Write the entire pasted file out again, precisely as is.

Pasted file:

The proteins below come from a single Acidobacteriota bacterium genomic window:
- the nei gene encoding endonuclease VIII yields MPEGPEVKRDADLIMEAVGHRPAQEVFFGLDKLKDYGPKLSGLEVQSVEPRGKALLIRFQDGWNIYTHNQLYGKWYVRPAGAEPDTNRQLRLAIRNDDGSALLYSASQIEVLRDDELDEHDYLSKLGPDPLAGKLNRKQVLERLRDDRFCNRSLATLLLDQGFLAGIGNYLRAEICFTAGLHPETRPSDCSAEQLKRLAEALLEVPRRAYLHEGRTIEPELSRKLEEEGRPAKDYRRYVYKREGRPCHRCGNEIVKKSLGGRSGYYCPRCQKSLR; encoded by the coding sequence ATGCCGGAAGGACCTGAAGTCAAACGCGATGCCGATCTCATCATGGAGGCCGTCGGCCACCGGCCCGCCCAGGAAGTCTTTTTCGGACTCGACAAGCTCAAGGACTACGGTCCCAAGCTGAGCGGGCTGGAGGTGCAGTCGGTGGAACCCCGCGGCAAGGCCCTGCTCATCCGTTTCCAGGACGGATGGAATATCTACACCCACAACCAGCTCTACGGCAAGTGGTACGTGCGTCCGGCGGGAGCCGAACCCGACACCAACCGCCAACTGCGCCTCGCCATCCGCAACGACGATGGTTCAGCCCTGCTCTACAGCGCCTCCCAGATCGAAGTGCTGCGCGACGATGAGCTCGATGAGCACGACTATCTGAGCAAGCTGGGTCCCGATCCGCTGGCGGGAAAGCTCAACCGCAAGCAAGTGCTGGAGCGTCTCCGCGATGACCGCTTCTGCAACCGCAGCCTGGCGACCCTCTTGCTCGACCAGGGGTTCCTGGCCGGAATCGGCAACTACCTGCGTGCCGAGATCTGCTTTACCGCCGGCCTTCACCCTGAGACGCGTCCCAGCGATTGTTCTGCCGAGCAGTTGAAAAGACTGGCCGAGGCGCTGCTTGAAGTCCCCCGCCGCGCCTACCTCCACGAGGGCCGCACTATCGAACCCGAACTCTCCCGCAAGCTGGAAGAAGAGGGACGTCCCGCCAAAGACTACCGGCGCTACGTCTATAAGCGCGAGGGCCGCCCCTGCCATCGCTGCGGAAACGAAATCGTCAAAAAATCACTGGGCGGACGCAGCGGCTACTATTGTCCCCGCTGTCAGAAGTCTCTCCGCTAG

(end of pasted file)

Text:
The proteins below come from a single Acidobacteriota bacterium genomic window:
- the nei gene encoding endonuclease VIII yields MPEGPEVKRDADLIMEAVGHRPAQEVFFGLDKLKDYGPKLSGLEVQSVEPRGKALLIRFQDGWNIYTHNQLYGKWYVRPAGAEPDTNRQLRLAIRNDDGSALLYSASQIEVLRDDELDEHDYLSKLGPDPLAGKLNRKQVLERLRDDRFCNRSLATLLLDQGFLAGIGNYLRAEICFTAGLHPETRPSDCSAEQLKRLAEALLEVPRRAYLHEGRTIEPELSRKLEEEGRPAKDYRRYVYKREGRPCHRCGNEIVKKSLGGRSGYYCPRCQKSLR; encoded by the coding sequence ATGCCGGAAGGACCTGAAGTCAAACGCGATGCCGATCTCATCATGGAGGCCGTCGGCCACCGGCCCGCCCAGGAAGTCTTTTTCGGACTCGACAAGCTCAAGGACTACGGTCCCAAGCTGAGCGGGCTGGAGGTGCAGTCGGTGGAACCCCGCGGCAAGGCCCTGCTCATCCGTTTCCAGGACGGATGGAATATCTACACCCACAACCAGCTCTACGGCAAGTGGTACGTGCGTCCGGCGGGAGCCGAACCCGACACCAACCGCCAACTGCGCCTCGCCATCCGCAACGACGATGGTTCAGCCCTGCTCTACAGCGCCTCCCAGATCGAAGTGCTGCGCGACGATGAGCTCGATGAGCACGACTATCTGAGCAAGCTGGGTCCCGATCCGCTGGCGGGAAAGCTCAACCGCAAGCAAGTGCTGGAGCGTCTCCGCGATGACCGCTTCTGCAACCGCAGCCTGGCGACCCTCTTGCTCGACCAGGGGTTCCTGGCCGGAATCGGCAACTACCTGCGTGCCGAGATCTGCTTTACCGCCGGCCTTCACCCTGAGACGCGTCCCAGCGATTGTTCTGCCGAGCAGTTGAAAAGACTGGCCGAGGCGCTGCTTGAAGTCCCCCGCCGCGCCTACCTCCACGAGGGCCGCACTATCGAACCCGAACTCTCCCGCAAGCTGGAAGAAGAGGGACGTCCCGCCAAAGACTACCGGCGCTACGTCTATAAGCGCGAGGGCCGCCCCTGCCATCGCTGCGGAAACGAAATCGTCAAAAAATCACTGGGCGGACGCAGCGGCTACTATTGTCCCCGCTGTCAGAAGTCTCTCCGCTAG